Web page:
Minutes after the final out of last night’s loss, the Twins shook up the roster for the second time this week, demoting Danny Valencia to Triple-A and designating Matt Maloney for assignment while calling up utility man Darin Mastroianni and right-hander P.J. Walters from Rochester.
They also announced that Francisco Liriano has been shifted to the bullpen, with Walters taking his spot in the starting rotation beginning Saturday against the Blue Jays. Less than 48 hours earlier, Ron Gardenhire insisted that the Twins would stick with Liriano as a starter, but now they’re apparently hoping to get him back on track for an eventual return to the rotation with some low-leverage relief work. Liriano has taken some very small steps forward in his last two starts but has been mostly terrible since the beginning of last season, and it would be worth seeing what he can do in a one-inning role before free agency beckons.
Unfortunately, his rotation replacement is a 27-year-old soft-tosser, so while watching Walters get knocked around may not be quite as frustrating as watching Liriano struggle to find the strike zone, the end result figures to be largely the same.
Walters has a 7.24 ERA with 12 homers allowed in 51 innings as a big-leaguer, averaged just 88 miles per hour with his fastball during that time, and has a 4.51 ERA in 91 career starts at Triple-A. As soon as the Twins called up Brian Dozier to start at shortstop and shifted Jamey Carroll into a utility man role, it was clear that Valencia and Alexi Casilla were on some very thin ice. Carroll has started each of the past three games at second base, but apparently that was mostly because Casilla was limited by a shoulder injury.
Instead, Valencia is the one on the chopping block after serving as the starting third baseman since mid-2010. Valencia was never a top prospect and a modest minor-league track record made it obvious that his strong half-season debut was largely a fluke, but he’s declined even further than expected since then both offensively and defensively.
He’s played 266 games in the majors and hit just .262/.304/.395, which would be poor production from a shortstop or a catcher and is downright awful for a third baseman who’s mediocre defensively on a good day. On the other hand, he’s 27 years old with more than 1,000 plate appearances in the majors, so a demotion to Triple-A furthering his development seems like wishful thinking.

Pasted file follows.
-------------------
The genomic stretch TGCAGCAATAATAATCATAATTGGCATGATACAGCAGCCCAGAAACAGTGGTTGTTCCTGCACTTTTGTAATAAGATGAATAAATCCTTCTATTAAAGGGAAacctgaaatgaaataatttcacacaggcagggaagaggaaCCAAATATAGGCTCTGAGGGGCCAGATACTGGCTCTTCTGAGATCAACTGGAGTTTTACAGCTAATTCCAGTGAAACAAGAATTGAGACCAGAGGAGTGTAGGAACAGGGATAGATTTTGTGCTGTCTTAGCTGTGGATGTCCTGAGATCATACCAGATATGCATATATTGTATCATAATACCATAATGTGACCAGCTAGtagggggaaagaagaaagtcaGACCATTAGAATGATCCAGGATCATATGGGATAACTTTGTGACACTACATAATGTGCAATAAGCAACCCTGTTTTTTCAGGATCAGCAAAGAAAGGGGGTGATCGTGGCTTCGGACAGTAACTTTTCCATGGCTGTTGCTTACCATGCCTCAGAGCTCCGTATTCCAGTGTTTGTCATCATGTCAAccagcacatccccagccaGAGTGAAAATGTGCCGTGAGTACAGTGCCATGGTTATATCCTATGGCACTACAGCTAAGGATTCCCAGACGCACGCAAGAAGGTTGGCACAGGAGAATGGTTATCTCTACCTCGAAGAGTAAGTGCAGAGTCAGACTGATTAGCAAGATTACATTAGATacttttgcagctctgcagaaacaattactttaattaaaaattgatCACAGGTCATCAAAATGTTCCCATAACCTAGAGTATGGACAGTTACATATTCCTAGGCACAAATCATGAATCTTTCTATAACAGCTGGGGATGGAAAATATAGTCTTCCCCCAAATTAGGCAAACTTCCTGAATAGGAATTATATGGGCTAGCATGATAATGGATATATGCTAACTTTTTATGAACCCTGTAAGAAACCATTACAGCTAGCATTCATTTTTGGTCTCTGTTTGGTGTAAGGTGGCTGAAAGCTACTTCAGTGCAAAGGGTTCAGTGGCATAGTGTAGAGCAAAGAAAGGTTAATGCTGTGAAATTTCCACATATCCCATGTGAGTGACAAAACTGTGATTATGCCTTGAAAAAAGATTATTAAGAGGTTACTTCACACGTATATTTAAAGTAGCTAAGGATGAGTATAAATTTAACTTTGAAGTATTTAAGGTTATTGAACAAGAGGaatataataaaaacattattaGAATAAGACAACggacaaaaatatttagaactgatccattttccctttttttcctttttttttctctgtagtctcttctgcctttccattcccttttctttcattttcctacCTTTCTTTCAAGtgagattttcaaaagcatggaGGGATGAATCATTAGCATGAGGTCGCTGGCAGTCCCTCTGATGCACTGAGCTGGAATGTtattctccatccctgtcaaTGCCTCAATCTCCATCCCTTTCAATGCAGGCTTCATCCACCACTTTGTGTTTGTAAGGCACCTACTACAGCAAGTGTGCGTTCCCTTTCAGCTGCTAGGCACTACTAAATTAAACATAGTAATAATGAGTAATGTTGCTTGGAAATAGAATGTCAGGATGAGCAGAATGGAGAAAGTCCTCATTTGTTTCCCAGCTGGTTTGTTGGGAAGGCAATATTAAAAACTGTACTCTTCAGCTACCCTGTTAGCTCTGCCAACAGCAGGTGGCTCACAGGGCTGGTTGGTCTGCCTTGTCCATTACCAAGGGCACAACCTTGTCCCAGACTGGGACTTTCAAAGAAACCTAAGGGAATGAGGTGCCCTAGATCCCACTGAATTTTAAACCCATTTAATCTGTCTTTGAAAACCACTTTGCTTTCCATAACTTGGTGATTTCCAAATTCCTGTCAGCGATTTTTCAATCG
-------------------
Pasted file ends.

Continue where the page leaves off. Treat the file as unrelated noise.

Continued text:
Valencia is what he is at this point, and that’s simply not a quality regular because he can’t hit right-handed pitching. With that said, he’s a career .325/.374/.485 hitter against left-handers and that type of production certainly has a place on a major-league roster if used correctly.
Mastroianni is technically replacing Valencia on the roster, but don’t count on him making much of an impact. Claimed off waivers from the Blue Jays in February and assigned to Double-A to begin the season despite being 26 years old, he moved up to Triple-A because of injuries in Rochester and took advantage by hitting .365 in 19 games. That obviously got the Twins’ attention, but Mastroianni hit just .279/.358/.389 in 79 games at Triple-A last season.
Mastroianni’s lack of power has limited him to a .372 slugging percentage as a minor-leaguer and makes him unlikely to be more than a useful bench player, but he has good on-base skills, spectacular speed and can play all three outfield spots along with some second base. It’ll be interesting to see if Mastroianni gets any action as an infielder or if Gardenhire will stick with Carroll, Casilla, and Trevor Plouffe in some combination at second base and third base.
Maloney was claimed off waivers from the Reds in October, and there’s a good chance he’ll clear waivers this time around, in which case the Twins can stash him at Triple-A sans 40-man roster spot. He’s the latest in a long line of examples showing the folly of putting any kind of faith in spring training performances, as Maloney was one of the most impressive players in camp and then predictably reverted back to the marginal big-leaguer he’s always been.
It was easy to see that the first roster shakeup was done to facilitate immediate improvement, as Liam Hendriks simply not being ready to thrive in the majors at age 23 made it reasonable to prefer Scott Diamond in the short term, and the Twins have high hopes for Dozier.
It’s not so easy to see how the second roster shakeup really improves much, save for perhaps the fans’ viewing experience and Gardenhire’s mental state. For as awful as Valencia has been, giving his starts to Casilla or Plouffe or Mastroianni isn’t likely to be much of an upgrade, and if nothing else, he provided a right-handed bat capable of knocking around left-handed pitching.
Liriano has been bad enough for long enough that trying to salvage some value out of him with a move to the bullpen is perfectly reasonable, but replacing him with Walters isn’t likely to actually keep more runs off the board. Of course, making changes mostly for change’s sake may not be such a terrible thing at this point, considering the Twins are now 73-132 since the final 10 games of the 2010 regular season.
It’d be nice if they had better options to call up than Mastroianni and Walters, but they’ve already rushed non-elite prospects like Hendriks, Chris Parmelee and Ben Revere to the majors with poor results, and the rest of the upper-minors cupboard is mostly bare.
Beyond that, Liriano is at a career crossroads five months from free agency and Valencia may beat him out the door if the Twins can find a taker willing to trade even a mid-level prospect for him.
Casilla is next in line for the guillotine if they go into full-on housecleaning mode, and unlike last season, hopefully they’ll commit to a rebuilding effort by ditching more dead weight and getting whatever they can for any veterans not in the plans for 2013 and beyond.